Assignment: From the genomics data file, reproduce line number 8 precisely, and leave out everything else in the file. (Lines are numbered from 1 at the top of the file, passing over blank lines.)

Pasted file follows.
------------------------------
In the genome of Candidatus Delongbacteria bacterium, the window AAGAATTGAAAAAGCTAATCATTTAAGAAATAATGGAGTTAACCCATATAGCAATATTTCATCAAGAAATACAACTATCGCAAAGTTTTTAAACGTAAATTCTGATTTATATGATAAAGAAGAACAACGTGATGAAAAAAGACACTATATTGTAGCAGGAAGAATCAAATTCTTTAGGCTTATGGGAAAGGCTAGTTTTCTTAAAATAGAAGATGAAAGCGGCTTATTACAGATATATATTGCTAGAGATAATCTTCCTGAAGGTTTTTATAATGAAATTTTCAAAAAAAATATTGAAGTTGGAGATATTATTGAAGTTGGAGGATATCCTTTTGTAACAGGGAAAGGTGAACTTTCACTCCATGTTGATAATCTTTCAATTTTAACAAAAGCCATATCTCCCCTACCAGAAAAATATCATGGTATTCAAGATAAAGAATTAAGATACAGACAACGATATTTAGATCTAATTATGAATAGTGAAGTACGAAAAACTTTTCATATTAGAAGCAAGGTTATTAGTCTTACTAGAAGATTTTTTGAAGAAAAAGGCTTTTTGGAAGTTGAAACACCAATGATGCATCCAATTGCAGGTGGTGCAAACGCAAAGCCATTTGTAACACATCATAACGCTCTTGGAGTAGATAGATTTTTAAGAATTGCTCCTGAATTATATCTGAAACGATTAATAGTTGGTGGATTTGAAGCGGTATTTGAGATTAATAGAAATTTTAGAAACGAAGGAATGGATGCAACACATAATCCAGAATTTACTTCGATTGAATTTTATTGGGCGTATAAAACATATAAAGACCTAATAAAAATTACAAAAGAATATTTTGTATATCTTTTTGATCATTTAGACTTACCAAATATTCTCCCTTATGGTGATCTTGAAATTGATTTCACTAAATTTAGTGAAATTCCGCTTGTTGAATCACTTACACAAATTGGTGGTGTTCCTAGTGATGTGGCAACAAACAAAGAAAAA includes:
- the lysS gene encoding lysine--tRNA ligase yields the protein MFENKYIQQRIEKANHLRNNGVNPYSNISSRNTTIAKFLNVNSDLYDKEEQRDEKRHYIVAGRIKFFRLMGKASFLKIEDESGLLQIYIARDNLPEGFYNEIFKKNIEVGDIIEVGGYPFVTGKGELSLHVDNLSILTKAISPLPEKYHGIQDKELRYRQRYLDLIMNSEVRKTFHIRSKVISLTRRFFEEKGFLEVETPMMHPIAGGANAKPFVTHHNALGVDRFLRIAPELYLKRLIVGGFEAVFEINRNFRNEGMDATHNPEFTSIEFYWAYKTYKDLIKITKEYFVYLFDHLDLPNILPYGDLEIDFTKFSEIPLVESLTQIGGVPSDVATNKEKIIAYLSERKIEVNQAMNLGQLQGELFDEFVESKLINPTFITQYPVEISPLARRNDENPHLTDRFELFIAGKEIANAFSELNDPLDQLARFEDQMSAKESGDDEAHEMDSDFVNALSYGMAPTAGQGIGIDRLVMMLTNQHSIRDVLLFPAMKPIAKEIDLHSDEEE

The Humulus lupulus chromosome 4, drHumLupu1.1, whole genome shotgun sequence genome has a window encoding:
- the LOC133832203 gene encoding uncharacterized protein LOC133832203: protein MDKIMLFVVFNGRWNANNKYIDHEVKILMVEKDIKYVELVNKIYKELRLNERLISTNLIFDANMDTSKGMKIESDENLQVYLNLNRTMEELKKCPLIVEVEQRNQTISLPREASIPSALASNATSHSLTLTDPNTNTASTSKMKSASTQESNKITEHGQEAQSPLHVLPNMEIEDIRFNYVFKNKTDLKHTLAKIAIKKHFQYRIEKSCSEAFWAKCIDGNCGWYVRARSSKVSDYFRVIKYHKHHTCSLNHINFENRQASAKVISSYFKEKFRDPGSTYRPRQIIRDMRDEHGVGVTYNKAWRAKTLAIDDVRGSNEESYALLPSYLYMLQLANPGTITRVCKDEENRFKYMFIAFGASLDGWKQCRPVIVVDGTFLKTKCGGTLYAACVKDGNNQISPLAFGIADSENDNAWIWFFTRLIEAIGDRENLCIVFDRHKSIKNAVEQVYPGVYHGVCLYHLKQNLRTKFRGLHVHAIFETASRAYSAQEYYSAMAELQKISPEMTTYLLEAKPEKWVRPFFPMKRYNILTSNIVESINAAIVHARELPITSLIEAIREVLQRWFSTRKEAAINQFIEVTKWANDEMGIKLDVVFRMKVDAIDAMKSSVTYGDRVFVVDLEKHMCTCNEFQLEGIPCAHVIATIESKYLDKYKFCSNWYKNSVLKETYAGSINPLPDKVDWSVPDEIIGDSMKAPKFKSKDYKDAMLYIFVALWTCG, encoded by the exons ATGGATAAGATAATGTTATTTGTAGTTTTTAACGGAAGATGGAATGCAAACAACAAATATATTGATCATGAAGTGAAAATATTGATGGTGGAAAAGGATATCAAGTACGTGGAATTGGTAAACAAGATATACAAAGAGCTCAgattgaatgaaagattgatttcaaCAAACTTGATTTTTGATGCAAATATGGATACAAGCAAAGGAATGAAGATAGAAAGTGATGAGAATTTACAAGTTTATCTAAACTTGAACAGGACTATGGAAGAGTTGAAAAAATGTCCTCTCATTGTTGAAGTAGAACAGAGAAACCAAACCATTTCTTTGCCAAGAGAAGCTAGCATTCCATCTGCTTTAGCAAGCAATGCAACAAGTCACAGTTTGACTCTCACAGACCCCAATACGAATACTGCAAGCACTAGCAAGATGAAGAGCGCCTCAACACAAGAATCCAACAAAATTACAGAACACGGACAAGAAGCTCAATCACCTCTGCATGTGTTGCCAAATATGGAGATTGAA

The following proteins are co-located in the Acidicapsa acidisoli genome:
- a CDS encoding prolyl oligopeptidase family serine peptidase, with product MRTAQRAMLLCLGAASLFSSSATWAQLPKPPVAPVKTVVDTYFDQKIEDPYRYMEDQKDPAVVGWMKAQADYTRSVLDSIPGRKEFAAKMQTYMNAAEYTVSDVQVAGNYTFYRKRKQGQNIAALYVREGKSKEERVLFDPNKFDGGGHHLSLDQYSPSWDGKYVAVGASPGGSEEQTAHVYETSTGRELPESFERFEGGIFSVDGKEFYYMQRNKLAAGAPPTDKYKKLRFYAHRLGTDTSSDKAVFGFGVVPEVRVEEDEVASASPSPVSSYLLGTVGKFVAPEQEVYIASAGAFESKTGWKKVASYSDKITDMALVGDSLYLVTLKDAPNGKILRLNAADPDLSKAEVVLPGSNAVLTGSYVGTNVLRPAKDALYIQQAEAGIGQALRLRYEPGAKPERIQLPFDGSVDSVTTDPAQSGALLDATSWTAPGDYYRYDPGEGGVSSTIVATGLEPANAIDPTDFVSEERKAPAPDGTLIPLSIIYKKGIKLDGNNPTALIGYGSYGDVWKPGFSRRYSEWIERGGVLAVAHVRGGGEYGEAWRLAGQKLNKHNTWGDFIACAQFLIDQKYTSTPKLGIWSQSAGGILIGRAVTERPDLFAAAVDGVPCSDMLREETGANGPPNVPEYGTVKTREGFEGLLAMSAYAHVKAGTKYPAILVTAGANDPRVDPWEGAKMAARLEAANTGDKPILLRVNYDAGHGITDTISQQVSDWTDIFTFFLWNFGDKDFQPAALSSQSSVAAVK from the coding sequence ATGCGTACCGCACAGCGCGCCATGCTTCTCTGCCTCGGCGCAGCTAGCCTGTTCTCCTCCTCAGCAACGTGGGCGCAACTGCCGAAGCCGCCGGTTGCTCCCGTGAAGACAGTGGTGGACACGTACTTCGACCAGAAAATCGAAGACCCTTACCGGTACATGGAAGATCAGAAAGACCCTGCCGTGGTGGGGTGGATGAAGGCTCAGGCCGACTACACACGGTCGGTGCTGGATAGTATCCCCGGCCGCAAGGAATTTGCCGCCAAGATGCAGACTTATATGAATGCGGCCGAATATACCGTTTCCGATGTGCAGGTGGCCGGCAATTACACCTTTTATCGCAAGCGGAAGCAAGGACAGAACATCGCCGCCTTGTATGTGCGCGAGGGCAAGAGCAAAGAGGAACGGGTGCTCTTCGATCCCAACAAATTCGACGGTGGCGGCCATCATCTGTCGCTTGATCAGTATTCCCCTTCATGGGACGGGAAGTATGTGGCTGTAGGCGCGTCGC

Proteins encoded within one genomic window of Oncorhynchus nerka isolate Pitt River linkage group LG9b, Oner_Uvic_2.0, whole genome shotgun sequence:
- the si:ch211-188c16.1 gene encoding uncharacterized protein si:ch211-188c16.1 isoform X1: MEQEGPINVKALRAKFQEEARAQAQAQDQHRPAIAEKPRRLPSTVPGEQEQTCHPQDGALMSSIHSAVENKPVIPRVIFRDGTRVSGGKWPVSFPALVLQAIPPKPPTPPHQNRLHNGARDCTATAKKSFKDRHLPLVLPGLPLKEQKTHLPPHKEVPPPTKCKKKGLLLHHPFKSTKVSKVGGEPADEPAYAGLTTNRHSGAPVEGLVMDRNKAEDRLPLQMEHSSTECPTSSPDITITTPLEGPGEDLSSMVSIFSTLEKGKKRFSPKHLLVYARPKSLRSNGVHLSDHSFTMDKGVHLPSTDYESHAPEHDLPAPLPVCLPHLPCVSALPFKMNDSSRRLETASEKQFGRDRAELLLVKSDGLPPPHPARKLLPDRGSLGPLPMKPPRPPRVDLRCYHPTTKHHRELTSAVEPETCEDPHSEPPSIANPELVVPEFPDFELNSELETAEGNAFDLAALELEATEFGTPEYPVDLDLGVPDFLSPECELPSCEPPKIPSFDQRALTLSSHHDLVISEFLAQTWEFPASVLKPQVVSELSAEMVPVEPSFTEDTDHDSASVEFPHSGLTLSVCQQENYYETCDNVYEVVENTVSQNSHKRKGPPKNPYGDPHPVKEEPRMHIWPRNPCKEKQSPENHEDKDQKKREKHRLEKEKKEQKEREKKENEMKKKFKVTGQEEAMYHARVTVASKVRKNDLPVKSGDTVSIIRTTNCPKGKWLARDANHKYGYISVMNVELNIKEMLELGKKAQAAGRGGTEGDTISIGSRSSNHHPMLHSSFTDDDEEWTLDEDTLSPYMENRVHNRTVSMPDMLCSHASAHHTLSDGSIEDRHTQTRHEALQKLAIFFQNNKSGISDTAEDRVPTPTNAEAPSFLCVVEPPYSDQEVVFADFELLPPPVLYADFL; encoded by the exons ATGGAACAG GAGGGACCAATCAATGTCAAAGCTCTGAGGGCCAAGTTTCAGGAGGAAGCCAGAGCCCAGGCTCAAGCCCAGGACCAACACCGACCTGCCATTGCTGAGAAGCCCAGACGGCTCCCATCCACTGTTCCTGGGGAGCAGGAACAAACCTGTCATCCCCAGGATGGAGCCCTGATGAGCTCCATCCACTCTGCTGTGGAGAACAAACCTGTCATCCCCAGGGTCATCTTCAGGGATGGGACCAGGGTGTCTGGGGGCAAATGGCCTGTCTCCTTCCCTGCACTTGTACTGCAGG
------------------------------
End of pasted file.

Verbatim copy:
- the si:ch211-188c16.1 gene encoding uncharacterized protein si:ch211-188c16.1 isoform X1: MEQEGPINVKALRAKFQEEARAQAQAQDQHRPAIAEKPRRLPSTVPGEQEQTCHPQDGALMSSIHSAVENKPVIPRVIFRDGTRVSGGKWPVSFPALVLQAIPPKPPTPPHQNRLHNGARDCTATAKKSFKDRHLPLVLPGLPLKEQKTHLPPHKEVPPPTKCKKKGLLLHHPFKSTKVSKVGGEPADEPAYAGLTTNRHSGAPVEGLVMDRNKAEDRLPLQMEHSSTECPTSSPDITITTPLEGPGEDLSSMVSIFSTLEKGKKRFSPKHLLVYARPKSLRSNGVHLSDHSFTMDKGVHLPSTDYESHAPEHDLPAPLPVCLPHLPCVSALPFKMNDSSRRLETASEKQFGRDRAELLLVKSDGLPPPHPARKLLPDRGSLGPLPMKPPRPPRVDLRCYHPTTKHHRELTSAVEPETCEDPHSEPPSIANPELVVPEFPDFELNSELETAEGNAFDLAALELEATEFGTPEYPVDLDLGVPDFLSPECELPSCEPPKIPSFDQRALTLSSHHDLVISEFLAQTWEFPASVLKPQVVSELSAEMVPVEPSFTEDTDHDSASVEFPHSGLTLSVCQQENYYETCDNVYEVVENTVSQNSHKRKGPPKNPYGDPHPVKEEPRMHIWPRNPCKEKQSPENHEDKDQKKREKHRLEKEKKEQKEREKKENEMKKKFKVTGQEEAMYHARVTVASKVRKNDLPVKSGDTVSIIRTTNCPKGKWLARDANHKYGYISVMNVELNIKEMLELGKKAQAAGRGGTEGDTISIGSRSSNHHPMLHSSFTDDDEEWTLDEDTLSPYMENRVHNRTVSMPDMLCSHASAHHTLSDGSIEDRHTQTRHEALQKLAIFFQNNKSGISDTAEDRVPTPTNAEAPSFLCVVEPPYSDQEVVFADFELLPPPVLYADFL; encoded by the exons ATGGAACAG GAGGGACCAATCAATGTCAAAGCTCTGAGGGCCAAGTTTCAGGAGGAAGCCAGAGCCCAGGCTCAAGCCCAGGACCAACACCGACCTGCCATTGCTGAGAAGCCCAGACGGCTCCCATCCACTGTTCCTGGGGAGCAGGAACAAACCTGTCATCCCCAGGATGGAGCCCTGATGAGCTCCATCCACTCTGCTGTGGAGAACAAACCTGTCATCCCCAGGGTCATCTTCAGGGATGGGACCAGGGTGTCTGGGGGCAAATGGCCTGTCTCCTTCCCTGCACTTGTACTGCAGG